In the embodiment shown in FIG. 9, the focusing electrode 14′ is formed with a thickness t1, which is larger than the thickness t2 of the electron emission region 8 by 1.5 to 5 times. Further, the thickness t1 of the focusing electrode 14′ is established to be larger than the shortest distance d between the electron emission region 8 and the focusing electrode 14′ by 1.5 to 3 times. When the thickness t1 of the focusing electrode 14′ satisfies the above-identified condition, the focusing capacity thereof can be exerted maximally.

As described above, with the electron emission device in accordance with the present invention, the diffusion angle of the electrons emitted from the electron emission region is reduced due to the focusing electrode, and the uniformity of electron emission per the respective pixels is enhanced. Accordingly, the electron emission device provides heightened screen color purity and readability, uniform brightness characteristic per the respective pixels, and enhanced screen quality. Furthermore, as the electron emission device does not involve any separate resistance layer, the structural components and the processing steps thereof can be simplified.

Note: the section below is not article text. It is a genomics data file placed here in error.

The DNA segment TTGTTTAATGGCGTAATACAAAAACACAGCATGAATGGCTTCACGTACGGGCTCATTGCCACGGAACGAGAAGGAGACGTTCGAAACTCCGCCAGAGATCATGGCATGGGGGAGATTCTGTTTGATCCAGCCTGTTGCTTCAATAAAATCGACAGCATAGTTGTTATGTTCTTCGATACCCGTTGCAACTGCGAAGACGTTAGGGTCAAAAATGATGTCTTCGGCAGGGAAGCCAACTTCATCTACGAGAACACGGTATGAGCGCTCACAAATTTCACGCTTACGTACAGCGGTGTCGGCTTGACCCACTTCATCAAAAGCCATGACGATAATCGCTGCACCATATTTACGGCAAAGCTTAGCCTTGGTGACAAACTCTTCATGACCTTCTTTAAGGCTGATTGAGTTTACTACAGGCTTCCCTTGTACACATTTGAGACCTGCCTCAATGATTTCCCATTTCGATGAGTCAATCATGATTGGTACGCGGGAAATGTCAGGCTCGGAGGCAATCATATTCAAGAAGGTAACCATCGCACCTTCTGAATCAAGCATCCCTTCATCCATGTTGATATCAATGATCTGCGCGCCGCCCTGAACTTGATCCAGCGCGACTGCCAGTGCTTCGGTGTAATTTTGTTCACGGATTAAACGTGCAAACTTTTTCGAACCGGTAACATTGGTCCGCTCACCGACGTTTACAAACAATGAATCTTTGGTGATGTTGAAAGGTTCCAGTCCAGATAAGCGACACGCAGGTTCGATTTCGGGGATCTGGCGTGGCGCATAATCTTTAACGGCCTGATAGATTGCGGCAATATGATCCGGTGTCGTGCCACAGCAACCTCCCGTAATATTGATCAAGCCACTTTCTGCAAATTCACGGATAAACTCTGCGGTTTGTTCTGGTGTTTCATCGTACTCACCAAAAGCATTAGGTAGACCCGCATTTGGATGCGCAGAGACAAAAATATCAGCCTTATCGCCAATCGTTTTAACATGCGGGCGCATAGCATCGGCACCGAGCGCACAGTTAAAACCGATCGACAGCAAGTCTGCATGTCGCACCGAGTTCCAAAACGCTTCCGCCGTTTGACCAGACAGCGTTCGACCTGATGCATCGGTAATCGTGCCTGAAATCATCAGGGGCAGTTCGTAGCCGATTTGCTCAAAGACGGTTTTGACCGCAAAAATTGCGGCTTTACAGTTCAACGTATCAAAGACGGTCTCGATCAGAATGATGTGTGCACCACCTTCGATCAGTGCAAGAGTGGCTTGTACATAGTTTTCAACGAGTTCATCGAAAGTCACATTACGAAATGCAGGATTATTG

Although exemplary embodiments of the present invention have been described in detail hereinabove, it should be clearly understood that many variations and/or modifications of the basic inventive concept herein taught which may appear to those skilled in the art will still fall within the spirit and scope of the present invention, as defined in the appended claims.

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Classifications
U.S. Classification313/497, 313/309, 313/310, 313/495, 313/306
International ClassificationH01J29/06, H01J1/46, H01J1/62, H01J1/30
Cooperative ClassificationH01J2329/00, H01J29/06
European ClassificationH01J29/06
Legal Events
DateCodeEventDescription
Dec 24, 2013FPExpired due to failure to pay maintenance fee
Effective date: 20131103
Nov 3, 2013LAPSLapse for failure to pay maintenance fees
Jun 14, 2013REMIMaintenance fee reminder mailed
Jan 25, 2011CCCertificate of correction
Jun 23, 2005ASAssignment
Owner name: SAMSUNG SDI CO., LTD., KOREA, REPUBLIC OF
Free format text: ASSIGNMENT OF ASSIGNORS INTEREST;ASSIGNOR:HWANG, SEONG-YEON;REEL/FRAME:016177/0735
Effective date: 20050427